Source Material for the Social and Ceremonial Life of the Choctaw Indians

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University of Alabama Press, Apr 5, 2001 - Social Science - 282 pages
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Long considered the undisputed authority on the Indians of the southern United States, anthropologist John Swanton published this history as the Smithsonian Institution's Bureau of American Ethnology (BAE) Bulletin 103 in 1931. Swanton's descriptions are drawn from earlier records—including those of DuPratz and Romans—and from Choctaw informants. His long association with the Choctaws is evident in the thorough detailing of their customs and way of life and in his sensitivity to the presentation of their native culture.

Included are descriptions of such subjects as clans, division of labor between sexes, games, religion, war customs, and burial rites. The Choctaws were, in general, peaceful farmers living in Mississippi and southwestern Alabama until they were moved to Oklahoma in successive waves beginning in 1830, after the treaty of Dancing Rabbit Creek.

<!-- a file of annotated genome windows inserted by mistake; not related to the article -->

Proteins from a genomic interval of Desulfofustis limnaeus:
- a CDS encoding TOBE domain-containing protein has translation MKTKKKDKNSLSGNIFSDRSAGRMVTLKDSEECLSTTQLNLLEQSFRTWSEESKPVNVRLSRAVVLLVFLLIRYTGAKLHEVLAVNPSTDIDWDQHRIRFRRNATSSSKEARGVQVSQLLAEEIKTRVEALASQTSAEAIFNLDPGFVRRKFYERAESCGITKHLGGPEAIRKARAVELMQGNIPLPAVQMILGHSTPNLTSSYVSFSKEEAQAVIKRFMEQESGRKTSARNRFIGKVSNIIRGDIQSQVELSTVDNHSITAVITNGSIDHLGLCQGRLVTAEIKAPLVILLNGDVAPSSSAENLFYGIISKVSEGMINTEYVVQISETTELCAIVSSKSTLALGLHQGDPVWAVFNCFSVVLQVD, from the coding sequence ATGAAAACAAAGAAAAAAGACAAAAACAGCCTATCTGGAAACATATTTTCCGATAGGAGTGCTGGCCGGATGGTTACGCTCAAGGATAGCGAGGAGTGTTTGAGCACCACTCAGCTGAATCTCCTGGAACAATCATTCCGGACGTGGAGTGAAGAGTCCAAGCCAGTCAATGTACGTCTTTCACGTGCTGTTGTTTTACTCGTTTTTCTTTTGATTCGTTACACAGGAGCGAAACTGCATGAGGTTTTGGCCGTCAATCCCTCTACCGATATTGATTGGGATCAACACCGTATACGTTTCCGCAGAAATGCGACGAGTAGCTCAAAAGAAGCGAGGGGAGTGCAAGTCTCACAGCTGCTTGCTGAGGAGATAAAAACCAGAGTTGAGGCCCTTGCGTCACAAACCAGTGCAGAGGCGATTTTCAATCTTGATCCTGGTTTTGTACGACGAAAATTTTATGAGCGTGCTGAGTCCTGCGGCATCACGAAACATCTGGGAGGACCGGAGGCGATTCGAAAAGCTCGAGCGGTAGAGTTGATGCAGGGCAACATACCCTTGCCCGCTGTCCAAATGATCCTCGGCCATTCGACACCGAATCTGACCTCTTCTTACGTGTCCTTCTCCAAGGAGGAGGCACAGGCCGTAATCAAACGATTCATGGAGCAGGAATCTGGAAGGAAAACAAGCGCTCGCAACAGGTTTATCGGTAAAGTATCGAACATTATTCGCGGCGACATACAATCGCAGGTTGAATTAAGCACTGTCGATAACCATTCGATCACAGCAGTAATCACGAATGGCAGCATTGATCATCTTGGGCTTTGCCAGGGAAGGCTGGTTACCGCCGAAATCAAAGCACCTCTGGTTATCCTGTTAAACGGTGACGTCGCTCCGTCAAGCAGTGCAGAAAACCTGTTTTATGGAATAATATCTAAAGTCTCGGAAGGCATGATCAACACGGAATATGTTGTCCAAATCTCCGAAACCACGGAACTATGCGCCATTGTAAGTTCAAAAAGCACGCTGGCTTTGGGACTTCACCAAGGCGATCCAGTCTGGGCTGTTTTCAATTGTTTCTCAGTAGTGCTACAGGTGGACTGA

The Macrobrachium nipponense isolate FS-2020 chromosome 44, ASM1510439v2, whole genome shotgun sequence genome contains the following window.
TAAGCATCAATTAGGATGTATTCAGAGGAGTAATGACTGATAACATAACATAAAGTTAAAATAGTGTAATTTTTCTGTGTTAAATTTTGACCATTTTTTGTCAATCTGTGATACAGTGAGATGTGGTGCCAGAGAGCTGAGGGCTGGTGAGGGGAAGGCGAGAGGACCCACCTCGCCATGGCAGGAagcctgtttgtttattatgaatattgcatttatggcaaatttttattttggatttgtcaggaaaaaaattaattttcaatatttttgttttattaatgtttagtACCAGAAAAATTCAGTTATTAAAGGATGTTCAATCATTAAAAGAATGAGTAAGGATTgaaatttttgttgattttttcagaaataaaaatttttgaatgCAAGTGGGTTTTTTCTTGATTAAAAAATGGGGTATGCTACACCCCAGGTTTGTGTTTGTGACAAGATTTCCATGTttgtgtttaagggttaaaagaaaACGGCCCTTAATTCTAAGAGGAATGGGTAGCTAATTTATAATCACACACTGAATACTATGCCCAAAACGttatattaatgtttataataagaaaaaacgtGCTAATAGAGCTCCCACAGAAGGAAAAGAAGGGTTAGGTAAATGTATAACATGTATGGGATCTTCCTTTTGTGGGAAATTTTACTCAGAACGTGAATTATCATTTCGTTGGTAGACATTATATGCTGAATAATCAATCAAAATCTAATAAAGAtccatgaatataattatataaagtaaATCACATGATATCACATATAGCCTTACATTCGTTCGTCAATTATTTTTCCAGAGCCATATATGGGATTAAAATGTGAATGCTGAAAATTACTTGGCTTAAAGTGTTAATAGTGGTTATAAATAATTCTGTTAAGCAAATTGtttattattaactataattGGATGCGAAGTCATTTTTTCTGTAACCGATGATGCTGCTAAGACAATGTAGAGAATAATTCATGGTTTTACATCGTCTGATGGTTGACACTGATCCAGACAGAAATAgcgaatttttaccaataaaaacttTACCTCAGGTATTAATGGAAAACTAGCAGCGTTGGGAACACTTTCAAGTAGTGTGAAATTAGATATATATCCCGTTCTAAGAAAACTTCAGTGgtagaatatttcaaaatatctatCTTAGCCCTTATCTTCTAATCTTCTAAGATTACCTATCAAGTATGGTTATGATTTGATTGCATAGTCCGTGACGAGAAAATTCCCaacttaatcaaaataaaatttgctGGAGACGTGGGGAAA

This edition includes a new foreword by Kenneth Carleton placing Swanton's work in the context of his times. The continued value of Swanton's original research makes Source Material the most comprehensive book ever published on the Choctaw people.

 

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Contents

Introduction
1
Historical Sketch
4
The Origin Legend
5
Material Condition
37
Social Organization
55
Government
90
Property
102
Crime and Punishment
104
Marriage
127
Division of Labor between the Sexes
139
Games
140
Travel and Greetings
160
War Customs
162
Burial Customs
170
Religion and Medicine
194
Appendix
243

Regulations for Women and Childbirth
115
Personal Names
119
Education
124

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About the author (2001)

John R. Swanton received one of the first Ph.D.'s awarded in the United States, from Harvard University in 1900, and was head of the first DeSoto Commission in 1936. He published more than 40 books from his research, including the monumental Indian Tribes of North America. Kenneth H. Carleton is Tribal Archaeologist for the Mississippi Band of Choctaw Indians in Philadelphia, Mississippi.

 

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